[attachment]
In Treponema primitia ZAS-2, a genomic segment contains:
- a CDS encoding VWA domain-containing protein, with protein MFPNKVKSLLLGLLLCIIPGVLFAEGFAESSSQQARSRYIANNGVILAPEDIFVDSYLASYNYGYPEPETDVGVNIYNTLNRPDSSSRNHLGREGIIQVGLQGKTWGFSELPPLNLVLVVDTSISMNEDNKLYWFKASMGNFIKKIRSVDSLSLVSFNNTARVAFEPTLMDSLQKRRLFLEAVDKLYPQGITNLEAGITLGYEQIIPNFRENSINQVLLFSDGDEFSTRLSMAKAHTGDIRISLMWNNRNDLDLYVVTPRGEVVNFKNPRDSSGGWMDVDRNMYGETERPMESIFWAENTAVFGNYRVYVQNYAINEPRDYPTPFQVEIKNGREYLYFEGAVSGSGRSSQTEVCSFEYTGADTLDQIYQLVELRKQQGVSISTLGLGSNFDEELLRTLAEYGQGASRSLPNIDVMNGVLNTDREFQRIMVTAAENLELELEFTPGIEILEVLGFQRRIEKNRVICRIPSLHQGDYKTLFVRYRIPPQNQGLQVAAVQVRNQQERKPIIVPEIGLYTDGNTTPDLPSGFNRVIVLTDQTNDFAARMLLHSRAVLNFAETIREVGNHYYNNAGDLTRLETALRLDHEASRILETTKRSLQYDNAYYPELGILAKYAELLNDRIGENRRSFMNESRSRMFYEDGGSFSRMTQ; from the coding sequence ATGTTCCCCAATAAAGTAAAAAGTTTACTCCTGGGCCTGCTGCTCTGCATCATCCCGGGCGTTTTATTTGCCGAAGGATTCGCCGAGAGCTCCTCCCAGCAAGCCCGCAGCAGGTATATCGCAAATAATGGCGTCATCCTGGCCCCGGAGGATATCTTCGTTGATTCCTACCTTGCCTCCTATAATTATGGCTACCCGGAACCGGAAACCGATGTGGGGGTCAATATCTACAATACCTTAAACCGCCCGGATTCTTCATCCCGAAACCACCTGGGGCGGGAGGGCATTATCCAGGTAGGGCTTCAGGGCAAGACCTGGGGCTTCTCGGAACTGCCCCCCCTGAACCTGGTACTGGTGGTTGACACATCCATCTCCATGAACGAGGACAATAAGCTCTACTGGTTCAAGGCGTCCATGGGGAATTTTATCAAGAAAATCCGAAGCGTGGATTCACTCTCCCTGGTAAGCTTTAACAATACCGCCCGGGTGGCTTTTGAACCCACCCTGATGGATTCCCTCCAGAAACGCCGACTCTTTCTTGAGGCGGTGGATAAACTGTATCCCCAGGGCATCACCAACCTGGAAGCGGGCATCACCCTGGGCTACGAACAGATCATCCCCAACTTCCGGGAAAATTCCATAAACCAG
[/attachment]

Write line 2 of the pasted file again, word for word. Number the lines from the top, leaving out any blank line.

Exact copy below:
- a CDS encoding VWA domain-containing protein, with protein MFPNKVKSLLLGLLLCIIPGVLFAEGFAESSSQQARSRYIANNGVILAPEDIFVDSYLASYNYGYPEPETDVGVNIYNTLNRPDSSSRNHLGREGIIQVGLQGKTWGFSELPPLNLVLVVDTSISMNEDNKLYWFKASMGNFIKKIRSVDSLSLVSFNNTARVAFEPTLMDSLQKRRLFLEAVDKLYPQGITNLEAGITLGYEQIIPNFRENSINQVLLFSDGDEFSTRLSMAKAHTGDIRISLMWNNRNDLDLYVVTPRGEVVNFKNPRDSSGGWMDVDRNMYGETERPMESIFWAENTAVFGNYRVYVQNYAINEPRDYPTPFQVEIKNGREYLYFEGAVSGSGRSSQTEVCSFEYTGADTLDQIYQLVELRKQQGVSISTLGLGSNFDEELLRTLAEYGQGASRSLPNIDVMNGVLNTDREFQRIMVTAAENLELELEFTPGIEILEVLGFQRRIEKNRVICRIPSLHQGDYKTLFVRYRIPPQNQGLQVAAVQVRNQQERKPIIVPEIGLYTDGNTTPDLPSGFNRVIVLTDQTNDFAARMLLHSRAVLNFAETIREVGNHYYNNAGDLTRLETALRLDHEASRILETTKRSLQYDNAYYPELGILAKYAELLNDRIGENRRSFMNESRSRMFYEDGGSFSRMTQ; from the coding sequence ATGTTCCCCAATAAAGTAAAAAGTTTACTCCTGGGCCTGCTGCTCTGCATCATCCCGGGCGTTTTATTTGCCGAAGGATTCGCCGAGAGCTCCTCCCAGCAAGCCCGCAGCAGGTATATCGCAAATAATGGCGTCATCCTGGCCCCGGAGGATATCTTCGTTGATTCCTACCTTGCCTCCTATAATTATGGCTACCCGGAACCGGAAACCGATGTGGGGGTCAATATCTACAATACCTTAAACCGCCCGGATTCTTCATCCCGAAACCACCTGGGGCGGGAGGGCATTATCCAGGTAGGGCTTCAGGGCAAGACCTGGGGCTTCTCGGAACTGCCCCCCCTGAACCTGGTACTGGTGGTTGACACATCCATCTCCATGAACGAGGACAATAAGCTCTACTGGTTCAAGGCGTCCATGGGGAATTTTATCAAGAAAATCCGAAGCGTGGATTCACTCTCCCTGGTAAGCTTTAACAATACCGCCCGGGTGGCTTTTGAACCCACCCTGATGGATTCCCTCCAGAAACGCCGACTCTTTCTTGAGGCGGTGGATAAACTGTATCCCCAGGGCATCACCAACCTGGAAGCGGGCATCACCCTGGGCTACGAACAGATCATCCCCAACTTCCGGGAAAATTCCATAAACCAG